Gilbey on Film: The eyes have it

Ocular obsessions in cinema.

"Scopophilia" is the term, popularised by film theorists, which describes the pleasure derived from looking (with its close cousin voyeurism key to the audience's relationship with the living dead on screen). But with it comes an inherent sensitivity to the damage which can be wrought on our eyes. Small wonder that so many filmmakers have taken such delight in probing and poking our peepers like sadistic ophthalmologists; any on-screen assault or injury can be keenly felt in the stalls, but one aimed directly at the very instruments of our enjoyment is guaranteed to treble the wince factor.

The second half of this year has been dominated for me by a rather nasty eye injury and subsequent surgery, which has given me plenty of time to reflect on the act of looking in cinema, and to daydream about the use and abuse of eyes in movies. At heart, every film is concerned with looking (even Derek Jarman's Blue, with its unchanging wash of colour) so anyone programming a festival devoted to the subject of eyes would need to be especially far-sighted.

The list of optical highlights I've compiled below omits this year's examples: We Need to Talk About Kevin cleverly substituted the peeling and eating of a lychee for an act of eye-related violence; Final Destination 5, which I didn't see, apparently featured an eye operation that goes wrong (reason enough for me to avoid the picture, though the addition of 3-D made watching it a practical impossibility); Julia's Eyes, about a woman suffering from a degenerative eye disease, featured a staggeringly nasty (non-CGI) moment in which the tip of a knife is held to the heroine's eyeball.

My list addresses moments rather than themes. After all, there are plenty of movies with blindness at their core: Magnificent Obsession, The Miracle Worker, Wait Until Dark, Blink, Afraid of the Dark (which offered a nice in-joke by casting Hilary Mason, the blind psychic from Don't Look Now, as the sole sighted character in the film's deranged second half) and, yes, Blindness. But any film can play on the vulnerability of our eyes, as this list demonstrates. There's surely enough here for a miniature film festival, even excluding optically-based films such as Iris, Apt Pupil, The Shop Around the Cornea and Disney's That Darn Cataract...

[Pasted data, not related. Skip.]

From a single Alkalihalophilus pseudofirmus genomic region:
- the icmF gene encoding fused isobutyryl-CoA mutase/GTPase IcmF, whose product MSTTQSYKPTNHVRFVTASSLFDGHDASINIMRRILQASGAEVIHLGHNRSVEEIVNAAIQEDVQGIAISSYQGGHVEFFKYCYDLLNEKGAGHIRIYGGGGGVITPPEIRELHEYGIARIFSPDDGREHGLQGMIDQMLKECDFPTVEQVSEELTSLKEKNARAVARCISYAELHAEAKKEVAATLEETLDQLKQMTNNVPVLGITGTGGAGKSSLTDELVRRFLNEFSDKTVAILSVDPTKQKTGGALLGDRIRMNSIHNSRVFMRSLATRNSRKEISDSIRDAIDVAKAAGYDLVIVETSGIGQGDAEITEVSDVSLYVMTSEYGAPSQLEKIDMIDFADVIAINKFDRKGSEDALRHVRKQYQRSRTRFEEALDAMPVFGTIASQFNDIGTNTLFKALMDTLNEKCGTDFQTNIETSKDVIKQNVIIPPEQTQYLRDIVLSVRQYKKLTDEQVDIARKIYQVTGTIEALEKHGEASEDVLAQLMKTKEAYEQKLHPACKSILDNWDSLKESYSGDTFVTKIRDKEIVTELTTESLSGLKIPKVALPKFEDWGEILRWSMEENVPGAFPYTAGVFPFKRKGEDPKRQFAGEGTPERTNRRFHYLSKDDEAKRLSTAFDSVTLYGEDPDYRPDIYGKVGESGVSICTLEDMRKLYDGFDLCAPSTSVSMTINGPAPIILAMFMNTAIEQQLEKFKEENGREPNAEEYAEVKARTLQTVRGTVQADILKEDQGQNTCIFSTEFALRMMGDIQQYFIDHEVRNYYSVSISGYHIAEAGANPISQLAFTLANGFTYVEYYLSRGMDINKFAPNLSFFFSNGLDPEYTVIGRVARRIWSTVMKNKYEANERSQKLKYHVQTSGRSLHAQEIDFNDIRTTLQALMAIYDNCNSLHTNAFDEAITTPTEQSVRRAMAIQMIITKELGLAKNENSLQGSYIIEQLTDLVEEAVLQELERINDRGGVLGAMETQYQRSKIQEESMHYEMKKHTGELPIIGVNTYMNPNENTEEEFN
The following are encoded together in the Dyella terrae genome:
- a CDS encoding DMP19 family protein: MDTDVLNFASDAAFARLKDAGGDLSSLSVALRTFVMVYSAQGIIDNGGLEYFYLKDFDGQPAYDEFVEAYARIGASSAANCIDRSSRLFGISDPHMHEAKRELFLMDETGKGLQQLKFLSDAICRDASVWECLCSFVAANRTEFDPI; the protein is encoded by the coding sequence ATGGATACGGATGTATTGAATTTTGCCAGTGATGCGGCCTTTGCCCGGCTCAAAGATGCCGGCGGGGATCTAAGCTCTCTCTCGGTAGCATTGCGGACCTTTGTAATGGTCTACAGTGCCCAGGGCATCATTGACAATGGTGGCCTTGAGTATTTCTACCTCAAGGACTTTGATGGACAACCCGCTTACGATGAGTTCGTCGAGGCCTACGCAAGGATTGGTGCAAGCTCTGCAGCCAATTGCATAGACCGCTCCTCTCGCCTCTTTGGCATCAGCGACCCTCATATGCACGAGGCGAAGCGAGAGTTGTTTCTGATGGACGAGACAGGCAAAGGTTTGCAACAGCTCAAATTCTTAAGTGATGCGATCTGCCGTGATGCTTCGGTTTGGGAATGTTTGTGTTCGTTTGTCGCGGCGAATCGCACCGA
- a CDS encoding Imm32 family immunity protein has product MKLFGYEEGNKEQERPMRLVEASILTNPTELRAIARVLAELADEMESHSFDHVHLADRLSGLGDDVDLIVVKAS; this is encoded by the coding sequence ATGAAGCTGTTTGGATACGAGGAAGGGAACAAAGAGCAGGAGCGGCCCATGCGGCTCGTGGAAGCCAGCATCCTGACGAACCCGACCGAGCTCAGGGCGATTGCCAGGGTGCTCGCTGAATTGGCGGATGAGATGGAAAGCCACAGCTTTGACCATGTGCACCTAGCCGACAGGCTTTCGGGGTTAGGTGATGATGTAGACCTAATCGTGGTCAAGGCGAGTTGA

1.Un Chien Andalou

Too obvious? Then here's the Pixies performing "Debaser," their ferocious tribute to Buñuel and Dali's eye-watering short.

2. The Terminator: Arnie goes Andalou.

3.Gothic: An eyeful from the late Ken Russell

4. Pan's Labyrinth: The Pale Man - not easily palmed off.

5.They Live: The future's so Right, you've gotta wear shades.

6. A Clockwork Orange: Viddy this.

7.Les amants du Pont-Neuf: Juliette Binoche defers instant coolness on the monocular.

8. A Scanner Darkly: Night of a thousand eyes.

9. The Birds: Socket to 'em.

10. Broadway Danny Rose
Tina: "They shot him in the eyes."
Danny: "So he's blind?"
Tina: "Dead."
Danny: "Dead, of course, because the bullets go right through ..."

Ryan Gilbey is the New Statesman's film critic. He is also the author of It Don't Worry Me (Faber), about 1970s US cinema, and a study of Groundhog Day in the "Modern Classics" series (BFI Publishing). He was named reviewer of the year in the 2007 Press Gazette awards.

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As it turns out, the Bake Off and the Labour party have a lot in common

And I'm not just talking about the fact they've both been left with a old, wrinkly narcissist.

I wonder if Tom Watson and Paul Hollywood are the same person? I have never seen them in the same room together – neither in the devil’s kitchen of Westminster, nor in the heavenly Great British Bake Off marquee. Now the Parliamentary Labour Party is being forced to shift to the ­political equivalent of Channel 4, and the Cake Meister is going with. As with the Labour Party under Jeremy Corbyn, so with Bake Off: the former presenters have departed, leaving behind the weird, judgemental, wrinkly old narcissist claiming the high ground of loyalty to the viewers – I mean members.

Is the analogy stretched, or capable of being still more elasticised? Dunno – but what I do know is that Bake Off is some weird-tasting addictive shit! I resisted watching it at all until this season, and my fears were justified. When I took the first yummy-scrummy bite, I was hooked even before the camera had slid across the manicured parkland and into that mad and misty realm where a couple of hours is a long time . . . in baking, as in contemporary British politics. It’s a given, I know, that Bake Off is a truer, deeper expression of contemporary Britain’s animating principle than party, parliament, army or even monarch. It is our inner Albion, reached by crossing the stormy sound of our own duodenums. Bake Off is truer to its idea of itself than any nation state – or mythical realm – could ever be, and so inspires a loyalty more compelling.